- Category: Christophe's blog
- Published on Tuesday, 30 September 2008 22:35
- Written by Christophe Heintz
The adaptedness of cognitive processes is characterised by a fit between the process and the environment. The fit means that the processes reliably lead to positive outcomes or tend to maximise results. The processes, however, do not lead to beneficial results because they perform a comprehensive analysis of the situation and an evaluation of the each possible output. In fact, such processes work, and can be considered rational, only in a specified environment. They make the most of properties (esp. statistical properties) of specific environments. They are, as Simon and Gigerenzer put it, "ecologically rational".
There is a puzzle that comes with the above assertions: if our cognitive apparatus is best adapted to the Pleistocene environment and if our modern environment depart more and more from this original environment of evolutionary adaptedness, then we should be less and less adapted, less and less ecologically rational, ... dumber and dumber. But this does not really seem to be the case.
One solution to this problem is to assert that the plasticity of the mind is such that we learn and adapt to the new modern conditions. But this does not seem to do all the work: see the obesity case.
The other solution is to investigate to which extent the new culturally constructed environment evolves itself to fit the human cognitive apparatus. Simon characterised ecological rationality using the image of scissors, where one blade was made of the cognitive mechanisms and the other of properties and statistical regularities in the environment. As a consequence, there is two related means to become sharper (i.e. smarter): adapt one's cognitive mechanisms to the environment (through learning), or adapt one's environment to one's cognitive mechanisms (through actions on the environment).
If evolutionary psychologists ignore or underplay the role of this 'sharpening' of ecological rationality, then they are lead to assert that humans become dumber and dumber because of the rapid changes in the environment. Evolutionary psychologists are mainly attacked for underestimating or ignoring the plasticity of the mind: they seem to underplay the role and extent of learning. To my knowledge, they are much less accused of ignoring or underplaying the sharpening of the second blade of ecological rationality: changes in the environment often lead to increase in individual's and group's cognitive power. Gigerenzer et al. talk about (mental) heuristics that make us smart; taking ecological rationality seriously should lead us to speak also about engineered aspects of the environment (such as institutions) that make us smart.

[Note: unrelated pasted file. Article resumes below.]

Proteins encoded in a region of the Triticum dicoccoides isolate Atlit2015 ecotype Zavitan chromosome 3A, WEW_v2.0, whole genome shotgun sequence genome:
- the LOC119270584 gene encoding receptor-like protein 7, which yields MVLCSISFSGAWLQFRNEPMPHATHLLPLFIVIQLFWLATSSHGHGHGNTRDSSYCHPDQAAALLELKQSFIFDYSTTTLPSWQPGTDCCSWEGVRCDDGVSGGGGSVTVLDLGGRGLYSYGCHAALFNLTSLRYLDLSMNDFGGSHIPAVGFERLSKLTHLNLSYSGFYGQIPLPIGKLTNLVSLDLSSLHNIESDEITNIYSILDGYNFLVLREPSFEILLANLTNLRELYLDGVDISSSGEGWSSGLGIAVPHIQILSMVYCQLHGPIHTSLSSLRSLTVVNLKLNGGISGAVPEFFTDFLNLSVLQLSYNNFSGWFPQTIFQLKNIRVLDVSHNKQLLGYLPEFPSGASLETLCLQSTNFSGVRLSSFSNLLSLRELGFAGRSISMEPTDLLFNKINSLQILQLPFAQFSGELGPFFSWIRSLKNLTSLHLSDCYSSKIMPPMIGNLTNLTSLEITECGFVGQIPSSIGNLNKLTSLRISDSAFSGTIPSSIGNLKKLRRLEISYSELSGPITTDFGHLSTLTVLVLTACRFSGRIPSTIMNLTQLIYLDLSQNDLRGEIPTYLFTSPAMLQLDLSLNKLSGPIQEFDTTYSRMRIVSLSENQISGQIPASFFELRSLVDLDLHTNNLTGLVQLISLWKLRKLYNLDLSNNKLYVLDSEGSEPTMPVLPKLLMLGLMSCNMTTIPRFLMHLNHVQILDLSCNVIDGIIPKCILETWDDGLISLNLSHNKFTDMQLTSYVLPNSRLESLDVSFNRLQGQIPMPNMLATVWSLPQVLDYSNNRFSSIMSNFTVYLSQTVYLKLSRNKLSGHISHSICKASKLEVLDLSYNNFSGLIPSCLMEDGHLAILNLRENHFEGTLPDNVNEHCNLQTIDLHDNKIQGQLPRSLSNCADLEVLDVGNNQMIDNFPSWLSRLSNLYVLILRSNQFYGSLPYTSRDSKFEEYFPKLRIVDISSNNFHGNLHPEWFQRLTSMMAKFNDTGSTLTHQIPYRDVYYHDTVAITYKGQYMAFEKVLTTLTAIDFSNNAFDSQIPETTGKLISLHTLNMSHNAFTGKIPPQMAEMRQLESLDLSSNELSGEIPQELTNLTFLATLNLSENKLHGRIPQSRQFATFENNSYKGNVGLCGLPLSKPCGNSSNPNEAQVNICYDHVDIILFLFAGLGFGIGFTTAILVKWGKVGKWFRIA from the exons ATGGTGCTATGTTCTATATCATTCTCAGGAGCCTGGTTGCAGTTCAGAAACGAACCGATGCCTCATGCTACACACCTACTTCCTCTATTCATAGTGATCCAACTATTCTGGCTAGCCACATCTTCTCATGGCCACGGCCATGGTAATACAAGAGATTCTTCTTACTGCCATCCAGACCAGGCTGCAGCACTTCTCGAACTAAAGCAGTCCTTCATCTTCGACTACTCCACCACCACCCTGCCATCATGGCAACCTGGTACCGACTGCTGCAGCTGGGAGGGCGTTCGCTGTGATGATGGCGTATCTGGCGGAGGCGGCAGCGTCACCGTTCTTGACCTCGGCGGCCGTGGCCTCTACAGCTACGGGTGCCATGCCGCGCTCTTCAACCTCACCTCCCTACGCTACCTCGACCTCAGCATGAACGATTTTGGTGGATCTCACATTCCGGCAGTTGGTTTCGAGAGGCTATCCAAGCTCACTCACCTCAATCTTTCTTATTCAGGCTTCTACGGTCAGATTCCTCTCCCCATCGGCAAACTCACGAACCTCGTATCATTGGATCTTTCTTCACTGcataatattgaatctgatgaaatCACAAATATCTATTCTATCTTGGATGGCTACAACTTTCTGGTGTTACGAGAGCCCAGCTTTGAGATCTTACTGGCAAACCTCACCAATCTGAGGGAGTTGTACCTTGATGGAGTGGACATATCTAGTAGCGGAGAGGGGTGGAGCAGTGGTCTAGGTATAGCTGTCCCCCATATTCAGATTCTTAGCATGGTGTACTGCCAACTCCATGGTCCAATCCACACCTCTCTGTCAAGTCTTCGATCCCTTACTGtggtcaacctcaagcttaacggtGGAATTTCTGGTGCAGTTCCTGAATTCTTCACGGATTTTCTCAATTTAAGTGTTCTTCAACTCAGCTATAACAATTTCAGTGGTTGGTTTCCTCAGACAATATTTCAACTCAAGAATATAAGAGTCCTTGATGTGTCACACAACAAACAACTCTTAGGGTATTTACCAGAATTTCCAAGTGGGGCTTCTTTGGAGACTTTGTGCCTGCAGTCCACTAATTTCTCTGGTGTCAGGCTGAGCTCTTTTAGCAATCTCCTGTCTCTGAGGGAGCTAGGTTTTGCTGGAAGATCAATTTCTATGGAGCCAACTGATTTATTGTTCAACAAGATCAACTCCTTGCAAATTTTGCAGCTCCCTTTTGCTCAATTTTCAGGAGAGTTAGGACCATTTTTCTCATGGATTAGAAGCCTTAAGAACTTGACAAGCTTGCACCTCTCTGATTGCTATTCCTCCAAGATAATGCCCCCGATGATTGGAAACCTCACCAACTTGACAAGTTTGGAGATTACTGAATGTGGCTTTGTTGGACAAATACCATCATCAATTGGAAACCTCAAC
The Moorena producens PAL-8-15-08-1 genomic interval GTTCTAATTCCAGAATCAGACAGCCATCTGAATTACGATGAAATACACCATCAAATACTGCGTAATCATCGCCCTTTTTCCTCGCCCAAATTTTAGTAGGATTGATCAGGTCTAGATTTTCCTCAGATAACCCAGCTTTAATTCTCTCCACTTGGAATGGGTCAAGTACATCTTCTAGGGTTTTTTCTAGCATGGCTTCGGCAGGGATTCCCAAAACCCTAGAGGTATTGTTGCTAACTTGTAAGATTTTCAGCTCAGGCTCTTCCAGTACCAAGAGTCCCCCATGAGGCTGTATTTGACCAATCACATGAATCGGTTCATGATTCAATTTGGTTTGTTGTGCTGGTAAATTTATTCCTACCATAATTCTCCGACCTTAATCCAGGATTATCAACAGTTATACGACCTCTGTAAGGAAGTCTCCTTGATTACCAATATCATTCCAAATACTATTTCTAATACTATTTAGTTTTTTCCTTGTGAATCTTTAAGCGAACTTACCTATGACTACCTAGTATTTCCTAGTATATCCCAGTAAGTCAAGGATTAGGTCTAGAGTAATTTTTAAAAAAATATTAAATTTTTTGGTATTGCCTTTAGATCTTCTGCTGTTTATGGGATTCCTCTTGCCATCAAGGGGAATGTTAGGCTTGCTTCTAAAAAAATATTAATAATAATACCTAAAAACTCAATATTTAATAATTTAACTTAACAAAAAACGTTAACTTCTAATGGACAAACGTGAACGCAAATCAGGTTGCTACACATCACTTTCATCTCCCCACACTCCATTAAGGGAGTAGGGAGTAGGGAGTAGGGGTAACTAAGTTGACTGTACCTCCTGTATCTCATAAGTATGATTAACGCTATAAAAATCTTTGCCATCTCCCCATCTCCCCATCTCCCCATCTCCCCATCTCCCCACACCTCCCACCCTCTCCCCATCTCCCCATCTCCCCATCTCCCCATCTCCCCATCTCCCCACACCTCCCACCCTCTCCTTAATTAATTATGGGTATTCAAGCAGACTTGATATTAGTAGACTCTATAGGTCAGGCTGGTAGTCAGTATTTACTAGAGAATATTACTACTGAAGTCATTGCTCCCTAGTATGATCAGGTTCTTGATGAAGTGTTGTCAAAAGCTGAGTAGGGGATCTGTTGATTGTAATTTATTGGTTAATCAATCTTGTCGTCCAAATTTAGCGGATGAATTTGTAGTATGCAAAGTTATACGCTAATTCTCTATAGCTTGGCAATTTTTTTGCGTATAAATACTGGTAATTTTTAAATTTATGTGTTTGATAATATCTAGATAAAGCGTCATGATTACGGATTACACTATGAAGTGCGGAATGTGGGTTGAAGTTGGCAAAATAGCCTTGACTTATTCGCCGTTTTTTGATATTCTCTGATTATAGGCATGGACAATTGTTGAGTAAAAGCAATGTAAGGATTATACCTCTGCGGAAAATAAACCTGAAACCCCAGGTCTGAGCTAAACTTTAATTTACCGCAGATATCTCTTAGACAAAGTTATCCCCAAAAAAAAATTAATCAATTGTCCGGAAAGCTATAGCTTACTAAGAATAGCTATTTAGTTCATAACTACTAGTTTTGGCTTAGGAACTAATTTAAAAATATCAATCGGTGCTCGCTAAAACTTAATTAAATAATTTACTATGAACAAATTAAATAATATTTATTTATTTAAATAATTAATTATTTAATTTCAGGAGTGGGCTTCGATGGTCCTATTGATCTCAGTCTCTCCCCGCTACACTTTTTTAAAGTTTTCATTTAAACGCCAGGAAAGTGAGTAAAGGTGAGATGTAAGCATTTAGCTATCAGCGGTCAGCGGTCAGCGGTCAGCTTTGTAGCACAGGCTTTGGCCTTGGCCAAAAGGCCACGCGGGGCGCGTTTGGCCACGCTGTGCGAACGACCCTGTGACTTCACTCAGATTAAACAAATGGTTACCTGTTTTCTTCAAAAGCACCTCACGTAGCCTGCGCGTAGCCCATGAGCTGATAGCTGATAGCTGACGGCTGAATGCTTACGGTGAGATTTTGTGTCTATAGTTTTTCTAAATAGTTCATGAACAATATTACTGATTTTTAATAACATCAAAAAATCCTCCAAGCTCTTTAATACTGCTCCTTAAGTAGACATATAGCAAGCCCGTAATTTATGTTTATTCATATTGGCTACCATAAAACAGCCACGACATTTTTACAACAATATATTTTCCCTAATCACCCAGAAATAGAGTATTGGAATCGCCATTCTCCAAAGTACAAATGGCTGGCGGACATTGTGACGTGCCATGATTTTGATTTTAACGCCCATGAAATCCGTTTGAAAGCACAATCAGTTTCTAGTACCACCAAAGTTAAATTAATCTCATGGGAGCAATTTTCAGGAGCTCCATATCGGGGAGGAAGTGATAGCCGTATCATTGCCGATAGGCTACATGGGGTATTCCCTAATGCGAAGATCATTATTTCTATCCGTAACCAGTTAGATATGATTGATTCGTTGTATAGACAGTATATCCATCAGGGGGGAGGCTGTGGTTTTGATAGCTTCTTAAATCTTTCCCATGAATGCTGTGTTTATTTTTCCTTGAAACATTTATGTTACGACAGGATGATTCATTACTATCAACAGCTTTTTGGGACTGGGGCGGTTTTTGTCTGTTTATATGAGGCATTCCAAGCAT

My own work has been to draw on the history of science and mathematics to describe cases where cognitive power is increased by modification in the working environment of scientists. These modifications include changes in the material environment -- making new cognitive tools available is a case in point -- and it also includes modification of the cognitive environment via change in, and increase of, institutionalised scientific knowledge (knowledge distributed through institutional means and that is used as means for further scientific thinking).
One problem with such cases is that it is not very easily communicable. It seems that one does need to get into abstruse details to show how scientific cognition is actually empowered. For instance, it is hardly sufficient to say that the telescope enable scientists to see further away, or even to see in the past. In order to make one's case, one need to describe the historical cognitive practices. In particular, artefacts are made cognitively useful only if they come with a set of beliefs about their functions and how to use them (reciprocally, institutionalised knowledge come with a set of notations or formula as material means with symbolic function for scientific cognition). Changes in the material and the cognitive environment are strongly inter-connected and details of scientific practices and beliefs need to be described for pointing out the 'gains' in ecological rationality (at least in cognitive power).
So ... here is eventually the reason for my post: I just came across an interesting case of institution that make us smart. It is the current discussion in France about taxing fat and sweet food. The proposition for this tax is meant as an action against obesity (see this article from Le Monde). One could discuss tax policy, the cost that obesity has on the health system and so on. But I want rather to note that a rise in the price of sweet and fat food is an institutional decision that change the environment in ways that makes sweet and fat food more difficult to obtain because more expensive ... If the taxes go to subventions for green food, the relative difficulty for obtaining greens and sweet and fat food of the Pleistocene environment may be in some way reproduced. In other word, we have a proposal for an institution (the tax rules) that will reproduce some aspects of the Pleistocene environment to which we are adapted. The institutional fight against obesity goes against one key exemplar of mismatch between modern environment and human cognition as adapted to long past environment. The environment is culturally shaped so that our cognitive processes (or, here, our cravings) lead to good results.
Of course, the story is not always so happy (think about climate change: we also change the environment in ways to which we are definitively not adapted). But what this example bring about nicely, I think, is that there are whole stories about evolved cognitive abilities, ecological rationality, and the sharpening of the environmental blade.
I was wondering if some of you could come with other nice and straightforward examples.